Vancouver
1.
Koch J, Janssen C, De Schamphelaere K. Investigating metabolic acceleration in dynamic energy budget models of copepods. 2018.
MLA
Koch, Josef, Colin Janssen, and Karel De Schamphelaere. “Investigating Metabolic Acceleration in Dynamic Energy Budget Models of Copepods.” 2018. Print.
@inproceedings{8625068,
  abstract     = {Copepods form an essential part of marine ecosystems and constitute a large portion of animal biomass on earth. Moreover, their small body size and short life cycle make them convenient test organisms in ecotoxicity studies. Beside acute toxicity, multiple works in the past focused on chronic life history effects of chemicals in copepods. Unfortunately, we usually lack a mechanistic explanation of observed effects which is required for realistic laboratory-to-field extrapolations. Models rooted in Dynamic Energy Budget (DEB) theory can help to evaluate sublethal toxicity data in terms of effects on the energy household of an animal. Although DEB models for new species are usually easily parameterised, the copepod life history shows distinct deviations from the ‘standard DEB model’ requiring further investigation. While some authors presume metabolic acceleration from birth until puberty, others suggest a von Bertalanffy growth curve which is truncated at the final moult. In this study we parameterised the two typified DEB models ‘abp’ (metabolic acceleration from birth to puberty) and ‘sbp’ (standard von Bertalanffy growth from birth to puberty) for the harpacticoid copepod Nitocra spinipes to investigate metabolic acceleration in copepods. As no high-quality data on length over time were available for N. spinipes, we performed a growth experiment over 28 days. Additional data from literature were used to aid the parameter estimation. Submodels for food (Holling’s type II functional response) and temperature dependency (Arrhenius temperature correction) were calibrated on development time and reproduction data. While isomorphic growth is commonly assumed in DEB studies, it does not hold true for N. spinipes which grows more slender in the course of its development. Hence, we used the square root of the top view area as a length measure to scale with the cubic root of structural volume in length-to-volume conversions. Both models abp and sbp showed good fits to the given data. Overall, abp predicted the data slightly better compared to sbp with a mean relative error of 0.063 vs. 0.076 in sbp. However, we do not regard this difference clear enough to unequivocally confirm or reject metabolic acceleration in copepods. More detailed data on N. spinipes and other copepods are needed to reveal the most accurate model for the copepod life history. That said, both models are promising tools for the evaluation and extrapolation of toxicity data in N. spinipes.},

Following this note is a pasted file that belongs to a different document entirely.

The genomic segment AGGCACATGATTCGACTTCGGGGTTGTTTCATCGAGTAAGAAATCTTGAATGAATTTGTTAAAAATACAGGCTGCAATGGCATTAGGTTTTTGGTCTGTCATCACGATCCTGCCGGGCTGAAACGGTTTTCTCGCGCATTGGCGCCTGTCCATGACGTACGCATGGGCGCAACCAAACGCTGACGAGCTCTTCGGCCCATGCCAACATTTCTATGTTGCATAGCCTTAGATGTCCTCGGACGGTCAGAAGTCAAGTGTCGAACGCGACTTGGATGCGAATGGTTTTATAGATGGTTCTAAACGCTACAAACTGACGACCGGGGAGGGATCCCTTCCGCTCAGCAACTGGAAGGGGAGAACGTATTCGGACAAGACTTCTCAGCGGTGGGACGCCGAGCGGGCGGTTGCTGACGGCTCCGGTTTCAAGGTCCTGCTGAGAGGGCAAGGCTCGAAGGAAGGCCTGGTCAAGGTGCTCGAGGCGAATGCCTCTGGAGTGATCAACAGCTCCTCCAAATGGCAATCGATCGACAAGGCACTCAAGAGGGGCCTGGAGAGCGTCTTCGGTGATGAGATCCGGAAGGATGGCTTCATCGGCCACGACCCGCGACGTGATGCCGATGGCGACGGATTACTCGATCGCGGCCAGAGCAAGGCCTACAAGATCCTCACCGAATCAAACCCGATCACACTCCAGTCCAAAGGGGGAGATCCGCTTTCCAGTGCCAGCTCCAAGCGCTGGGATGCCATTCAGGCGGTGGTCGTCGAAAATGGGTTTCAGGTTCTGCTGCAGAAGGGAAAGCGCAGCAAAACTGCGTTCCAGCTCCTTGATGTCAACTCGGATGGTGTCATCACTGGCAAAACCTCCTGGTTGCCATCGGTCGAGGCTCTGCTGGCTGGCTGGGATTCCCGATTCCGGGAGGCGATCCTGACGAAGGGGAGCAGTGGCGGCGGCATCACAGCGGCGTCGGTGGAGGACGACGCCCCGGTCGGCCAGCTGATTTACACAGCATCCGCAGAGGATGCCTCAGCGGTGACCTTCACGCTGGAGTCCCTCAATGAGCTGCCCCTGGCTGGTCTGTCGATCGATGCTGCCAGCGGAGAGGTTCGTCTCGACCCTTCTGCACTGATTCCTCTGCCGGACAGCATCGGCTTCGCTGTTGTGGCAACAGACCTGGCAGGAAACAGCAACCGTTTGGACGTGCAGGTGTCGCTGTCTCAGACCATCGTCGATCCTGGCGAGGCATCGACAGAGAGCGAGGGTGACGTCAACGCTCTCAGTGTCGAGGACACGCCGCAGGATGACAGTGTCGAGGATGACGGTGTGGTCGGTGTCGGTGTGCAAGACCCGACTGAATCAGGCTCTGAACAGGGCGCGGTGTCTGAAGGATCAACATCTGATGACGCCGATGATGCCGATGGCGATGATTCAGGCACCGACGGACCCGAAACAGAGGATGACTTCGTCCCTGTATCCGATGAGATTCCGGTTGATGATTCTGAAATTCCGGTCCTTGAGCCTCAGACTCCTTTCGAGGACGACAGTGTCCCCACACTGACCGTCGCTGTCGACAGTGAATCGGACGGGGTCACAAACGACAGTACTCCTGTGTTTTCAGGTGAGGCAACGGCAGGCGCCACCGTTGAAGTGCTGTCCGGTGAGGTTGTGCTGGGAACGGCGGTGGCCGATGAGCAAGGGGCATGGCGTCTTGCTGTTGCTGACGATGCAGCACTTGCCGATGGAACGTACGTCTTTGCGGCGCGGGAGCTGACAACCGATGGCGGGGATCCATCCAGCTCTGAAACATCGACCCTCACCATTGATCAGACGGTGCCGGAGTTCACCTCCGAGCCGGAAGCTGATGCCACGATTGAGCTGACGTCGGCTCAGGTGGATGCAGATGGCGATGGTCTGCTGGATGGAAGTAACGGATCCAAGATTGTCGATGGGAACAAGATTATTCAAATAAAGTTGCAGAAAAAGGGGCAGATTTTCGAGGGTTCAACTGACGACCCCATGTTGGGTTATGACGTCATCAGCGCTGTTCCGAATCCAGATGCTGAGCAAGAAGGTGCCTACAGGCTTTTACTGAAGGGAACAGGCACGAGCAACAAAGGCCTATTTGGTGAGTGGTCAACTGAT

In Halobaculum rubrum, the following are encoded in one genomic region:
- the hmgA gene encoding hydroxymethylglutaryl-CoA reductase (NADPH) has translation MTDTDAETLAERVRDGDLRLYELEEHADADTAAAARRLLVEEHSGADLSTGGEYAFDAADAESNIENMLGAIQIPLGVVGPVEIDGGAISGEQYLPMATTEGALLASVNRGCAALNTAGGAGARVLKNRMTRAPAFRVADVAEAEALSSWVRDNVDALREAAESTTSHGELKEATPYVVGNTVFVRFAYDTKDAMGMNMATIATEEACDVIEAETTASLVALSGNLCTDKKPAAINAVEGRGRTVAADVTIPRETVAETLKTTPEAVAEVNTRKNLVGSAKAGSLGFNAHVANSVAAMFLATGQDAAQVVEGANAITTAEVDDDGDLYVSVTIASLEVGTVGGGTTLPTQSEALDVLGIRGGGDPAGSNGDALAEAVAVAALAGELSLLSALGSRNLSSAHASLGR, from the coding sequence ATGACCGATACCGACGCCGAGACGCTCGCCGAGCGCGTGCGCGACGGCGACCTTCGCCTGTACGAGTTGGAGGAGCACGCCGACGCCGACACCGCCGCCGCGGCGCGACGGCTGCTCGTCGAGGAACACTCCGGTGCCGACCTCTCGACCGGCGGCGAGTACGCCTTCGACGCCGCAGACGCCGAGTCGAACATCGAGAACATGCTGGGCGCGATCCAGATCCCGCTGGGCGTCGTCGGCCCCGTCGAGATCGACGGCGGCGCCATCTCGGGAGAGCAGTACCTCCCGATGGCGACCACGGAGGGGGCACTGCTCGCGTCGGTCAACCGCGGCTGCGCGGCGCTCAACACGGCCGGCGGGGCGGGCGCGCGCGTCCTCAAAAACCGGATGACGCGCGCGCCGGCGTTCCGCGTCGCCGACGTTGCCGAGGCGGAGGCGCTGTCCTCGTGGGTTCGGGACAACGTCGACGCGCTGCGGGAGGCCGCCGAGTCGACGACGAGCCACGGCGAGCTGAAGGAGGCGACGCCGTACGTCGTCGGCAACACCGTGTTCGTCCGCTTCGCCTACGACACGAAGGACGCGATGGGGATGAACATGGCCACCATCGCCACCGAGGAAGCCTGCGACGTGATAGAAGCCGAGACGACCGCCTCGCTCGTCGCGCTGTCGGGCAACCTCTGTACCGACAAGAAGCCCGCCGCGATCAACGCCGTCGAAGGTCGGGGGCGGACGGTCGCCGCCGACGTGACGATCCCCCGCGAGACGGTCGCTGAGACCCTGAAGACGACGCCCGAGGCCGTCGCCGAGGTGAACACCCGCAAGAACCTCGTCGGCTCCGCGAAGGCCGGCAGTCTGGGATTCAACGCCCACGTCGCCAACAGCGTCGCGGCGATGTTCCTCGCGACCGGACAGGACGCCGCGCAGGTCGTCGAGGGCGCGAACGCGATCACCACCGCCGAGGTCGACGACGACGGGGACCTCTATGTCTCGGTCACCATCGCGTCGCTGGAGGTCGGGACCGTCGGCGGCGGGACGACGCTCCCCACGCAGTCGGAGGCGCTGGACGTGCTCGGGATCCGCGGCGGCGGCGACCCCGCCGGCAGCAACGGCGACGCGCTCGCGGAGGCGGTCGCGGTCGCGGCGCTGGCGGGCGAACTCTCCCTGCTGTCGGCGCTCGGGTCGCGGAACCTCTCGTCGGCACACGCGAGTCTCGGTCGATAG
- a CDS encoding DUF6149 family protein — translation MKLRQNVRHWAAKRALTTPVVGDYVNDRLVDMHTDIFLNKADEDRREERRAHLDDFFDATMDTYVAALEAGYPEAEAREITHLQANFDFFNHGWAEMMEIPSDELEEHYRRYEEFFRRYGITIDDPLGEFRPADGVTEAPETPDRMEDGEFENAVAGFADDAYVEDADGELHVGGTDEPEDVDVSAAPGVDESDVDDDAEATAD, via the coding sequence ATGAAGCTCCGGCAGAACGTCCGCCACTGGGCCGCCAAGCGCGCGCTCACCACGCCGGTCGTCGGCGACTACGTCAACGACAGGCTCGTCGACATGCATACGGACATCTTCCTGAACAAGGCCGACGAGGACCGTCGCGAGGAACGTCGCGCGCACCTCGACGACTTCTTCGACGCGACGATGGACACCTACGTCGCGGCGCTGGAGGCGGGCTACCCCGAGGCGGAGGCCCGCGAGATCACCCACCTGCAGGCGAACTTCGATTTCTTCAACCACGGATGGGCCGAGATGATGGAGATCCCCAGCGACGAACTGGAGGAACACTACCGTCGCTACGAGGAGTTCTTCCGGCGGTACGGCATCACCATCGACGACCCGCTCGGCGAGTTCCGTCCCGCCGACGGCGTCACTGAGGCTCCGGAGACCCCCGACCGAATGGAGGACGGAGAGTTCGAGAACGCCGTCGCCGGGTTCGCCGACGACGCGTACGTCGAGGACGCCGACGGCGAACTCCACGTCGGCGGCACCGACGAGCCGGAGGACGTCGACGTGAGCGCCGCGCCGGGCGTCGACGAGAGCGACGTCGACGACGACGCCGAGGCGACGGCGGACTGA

author       = {Koch, Josef and Janssen, Colin and De Schamphelaere, Karel},
  language     = {eng},
  location     = {Rome},
  title        = {Investigating metabolic acceleration in dynamic energy budget models of copepods},
  url          = {http://dx.doi.org/10.13140/RG.2.2.33906.04803},
  year         = {2018},
}